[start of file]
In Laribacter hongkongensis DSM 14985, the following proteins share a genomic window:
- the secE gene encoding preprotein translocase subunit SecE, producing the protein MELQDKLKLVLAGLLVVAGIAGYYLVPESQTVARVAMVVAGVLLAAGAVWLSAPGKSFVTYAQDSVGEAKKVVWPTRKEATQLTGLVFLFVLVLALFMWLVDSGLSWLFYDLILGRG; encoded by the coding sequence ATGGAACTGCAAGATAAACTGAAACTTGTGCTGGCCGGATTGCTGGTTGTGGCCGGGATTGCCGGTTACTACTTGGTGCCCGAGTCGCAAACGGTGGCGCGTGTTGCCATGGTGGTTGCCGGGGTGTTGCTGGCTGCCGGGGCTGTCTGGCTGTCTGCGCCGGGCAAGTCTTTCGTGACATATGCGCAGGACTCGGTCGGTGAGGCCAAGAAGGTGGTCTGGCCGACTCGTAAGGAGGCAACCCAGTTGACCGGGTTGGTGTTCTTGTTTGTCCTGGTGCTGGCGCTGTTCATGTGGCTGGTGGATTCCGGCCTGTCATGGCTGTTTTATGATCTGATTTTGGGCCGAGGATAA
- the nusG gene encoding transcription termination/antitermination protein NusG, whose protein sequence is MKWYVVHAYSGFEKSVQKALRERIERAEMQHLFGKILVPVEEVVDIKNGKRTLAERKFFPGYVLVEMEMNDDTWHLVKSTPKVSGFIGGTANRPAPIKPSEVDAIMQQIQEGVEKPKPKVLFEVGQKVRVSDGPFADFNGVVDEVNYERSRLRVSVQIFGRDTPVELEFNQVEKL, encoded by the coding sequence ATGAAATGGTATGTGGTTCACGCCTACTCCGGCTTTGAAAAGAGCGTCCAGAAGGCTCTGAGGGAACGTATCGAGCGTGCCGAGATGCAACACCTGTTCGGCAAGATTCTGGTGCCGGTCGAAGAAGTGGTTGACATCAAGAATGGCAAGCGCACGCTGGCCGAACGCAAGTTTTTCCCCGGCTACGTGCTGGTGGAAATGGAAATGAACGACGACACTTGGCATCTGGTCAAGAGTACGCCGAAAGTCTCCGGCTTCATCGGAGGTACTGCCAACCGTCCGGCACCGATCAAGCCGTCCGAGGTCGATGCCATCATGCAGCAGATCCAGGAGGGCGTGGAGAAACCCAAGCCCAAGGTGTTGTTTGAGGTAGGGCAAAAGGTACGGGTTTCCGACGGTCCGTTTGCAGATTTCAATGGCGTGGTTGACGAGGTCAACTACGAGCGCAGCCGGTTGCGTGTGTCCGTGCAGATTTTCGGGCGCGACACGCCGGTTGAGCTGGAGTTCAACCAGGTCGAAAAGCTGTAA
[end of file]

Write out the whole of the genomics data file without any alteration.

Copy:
In Laribacter hongkongensis DSM 14985, the following proteins share a genomic window:
- the secE gene encoding preprotein translocase subunit SecE, producing the protein MELQDKLKLVLAGLLVVAGIAGYYLVPESQTVARVAMVVAGVLLAAGAVWLSAPGKSFVTYAQDSVGEAKKVVWPTRKEATQLTGLVFLFVLVLALFMWLVDSGLSWLFYDLILGRG; encoded by the coding sequence ATGGAACTGCAAGATAAACTGAAACTTGTGCTGGCCGGATTGCTGGTTGTGGCCGGGATTGCCGGTTACTACTTGGTGCCCGAGTCGCAAACGGTGGCGCGTGTTGCCATGGTGGTTGCCGGGGTGTTGCTGGCTGCCGGGGCTGTCTGGCTGTCTGCGCCGGGCAAGTCTTTCGTGACATATGCGCAGGACTCGGTCGGTGAGGCCAAGAAGGTGGTCTGGCCGACTCGTAAGGAGGCAACCCAGTTGACCGGGTTGGTGTTCTTGTTTGTCCTGGTGCTGGCGCTGTTCATGTGGCTGGTGGATTCCGGCCTGTCATGGCTGTTTTATGATCTGATTTTGGGCCGAGGATAA
- the nusG gene encoding transcription termination/antitermination protein NusG, whose protein sequence is MKWYVVHAYSGFEKSVQKALRERIERAEMQHLFGKILVPVEEVVDIKNGKRTLAERKFFPGYVLVEMEMNDDTWHLVKSTPKVSGFIGGTANRPAPIKPSEVDAIMQQIQEGVEKPKPKVLFEVGQKVRVSDGPFADFNGVVDEVNYERSRLRVSVQIFGRDTPVELEFNQVEKL, encoded by the coding sequence ATGAAATGGTATGTGGTTCACGCCTACTCCGGCTTTGAAAAGAGCGTCCAGAAGGCTCTGAGGGAACGTATCGAGCGTGCCGAGATGCAACACCTGTTCGGCAAGATTCTGGTGCCGGTCGAAGAAGTGGTTGACATCAAGAATGGCAAGCGCACGCTGGCCGAACGCAAGTTTTTCCCCGGCTACGTGCTGGTGGAAATGGAAATGAACGACGACACTTGGCATCTGGTCAAGAGTACGCCGAAAGTCTCCGGCTTCATCGGAGGTACTGCCAACCGTCCGGCACCGATCAAGCCGTCCGAGGTCGATGCCATCATGCAGCAGATCCAGGAGGGCGTGGAGAAACCCAAGCCCAAGGTGTTGTTTGAGGTAGGGCAAAAGGTACGGGTTTCCGACGGTCCGTTTGCAGATTTCAATGGCGTGGTTGACGAGGTCAACTACGAGCGCAGCCGGTTGCGTGTGTCCGTGCAGATTTTCGGGCGCGACACGCCGGTTGAGCTGGAGTTCAACCAGGTCGAAAAGCTGTAA